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Caradco Window & Door v. Ind. Com.





Appeal from the Circuit Court of Champaign County, MR. JUSTICE CLARK DELIVERED THE OPINION OF THE COURT:

This is a workmen's compensation case. The employee, Maria Lawson, filed a claim under the Act (Ill. Rev. Stat. 1977, ch. 48, par. 138.1 et seq.) against Caradco Window and Door for accidental injury allegedly sustained in the course of her employment. The arbitrator entered an award for medical expenses, temporary total disability, and 45% loss of use of her left arm. The Industrial Commission, on review, confirmed the arbitrator's decision as to the award of medical expenses; made an award of additional medical expenses incurred to that date; and, finding the claimant to be totally and permanently disabled, awarded her $108.30 per week for life. The circuit court of Champaign County found that the Commission's determination that claimant's injury arose out of her employment was against the manifest weight of the evidence, and set aside the award. Maria Lawson appeals to this court pursuant to Rule 302(a). 73 Ill.2d R. 302(a).

Claimant was hired by Caradco as a window-sash assembler on November 8, 1976. At that time she was 35 years of age. On November 13, 1976, in the course of her usual duties, she was reaching up to remove a wooden part, weighing approximately two pounds, from a bin above her head when she felt a sharp pain in her neck and left arm running down to her left hand. The pain was so severe that she dropped the part; she was unable to move her left arm without great pain. Claimant was taken to Paxton Hospital and treated by the company doctor, Dr. Ronald Grove. Dr. Grove prescribed pain medication, muscle relaxants and a neck brace, and kept her off work for a week.

Claimant continued to work from November 20 through February 2, 1977, although she testified that she continued to have pain and weakness in her neck and left arm. During January 1977 she was treated by Dr. Milton Carlson, an orthopedic surgeon. On February 3, 1977, claimant was again hospitalized after another onset of severe pain. During February and early March, she was hospitalized twice under Dr. Carlson's care for a total of 29 days. She received pain medication, muscle relaxants, heat packs, traction and physical therapy. Neurological and diagnostic tests were performed. She appeared to respond to this therapy and was free of symptoms by the time of her discharge from Mercy Hospital on March 7, 1977.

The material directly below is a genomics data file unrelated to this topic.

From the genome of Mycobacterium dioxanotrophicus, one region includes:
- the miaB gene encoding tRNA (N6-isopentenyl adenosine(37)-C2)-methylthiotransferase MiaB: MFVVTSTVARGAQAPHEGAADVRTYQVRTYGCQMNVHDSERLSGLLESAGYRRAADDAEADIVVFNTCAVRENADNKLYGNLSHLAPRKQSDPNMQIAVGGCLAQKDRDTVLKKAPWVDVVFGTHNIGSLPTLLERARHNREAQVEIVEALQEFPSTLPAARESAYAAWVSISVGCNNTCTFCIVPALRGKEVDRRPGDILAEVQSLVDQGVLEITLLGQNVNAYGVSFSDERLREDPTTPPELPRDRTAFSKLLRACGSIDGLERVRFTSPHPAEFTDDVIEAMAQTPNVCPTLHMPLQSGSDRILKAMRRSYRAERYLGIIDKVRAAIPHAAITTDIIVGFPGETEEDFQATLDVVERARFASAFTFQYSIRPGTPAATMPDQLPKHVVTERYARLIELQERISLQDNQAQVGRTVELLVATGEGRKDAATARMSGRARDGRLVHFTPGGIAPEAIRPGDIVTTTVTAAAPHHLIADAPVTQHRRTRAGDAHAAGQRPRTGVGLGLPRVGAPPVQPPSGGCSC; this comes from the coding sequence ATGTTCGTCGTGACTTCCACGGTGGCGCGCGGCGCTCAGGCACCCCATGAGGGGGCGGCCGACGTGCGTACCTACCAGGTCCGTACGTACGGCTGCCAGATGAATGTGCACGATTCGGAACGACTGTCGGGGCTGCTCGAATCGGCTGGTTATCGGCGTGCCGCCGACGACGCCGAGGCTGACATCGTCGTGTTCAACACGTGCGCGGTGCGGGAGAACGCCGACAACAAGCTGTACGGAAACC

After her release from the hospital, the claimant did not return to work. On March 22 she suffered another onset of pain after bending to pick up a fork from her kitchen floor, and on March 23 she was rehospitalized. She was discharged on April 6, 1977. Her neck and arm continued to give her trouble, however, and on April 21, 1977, she consulted Dr. Walter Petersen, an orthopedic surgeon in private practice.

Dr. Petersen initially prescribed the same course of treatment previously employed during claimant's hospitalizations, with some apparent success. He subsequently advised claimant that a laminectomy (disc removal and fusion of the cervical vertebrae) might remove the source of her problem. The laminectomy was performed on June 30, 1977; however, the fusion was unsuccessful and had to be redone in October 1977.

By June 1978 claimant had so far recovered that Dr. Petersen released her to return to work. In August 1978, however, complications occurred involving the hip from which bone for the laminectomy graft had been taken. Further surgery to alleviate this problem had to be performed in October 1978. From October 1978 until the time of the review hearing in July 1979, although her hip improved, claimant was again troubled by neck and left arm pain, and was treated by Dr. Petersen and two other physicians during this period.

The dispute between the parties to this appeal centers on the issue of causal connection between the incident of November 13, 1976, and claimant's subsequent medical problems. Caradco contends that Maria Lawson's current condition of ill-being is the result of a pre-existing spinal condition, and that the accident on November 13 did not aggravate this condition so as to cause a compensable injury. While not disputing that an accident occurred that was in the course of claimant's employment, Caradco argues that there was no causal connection between that injury and her later hospitalizations and surgeries.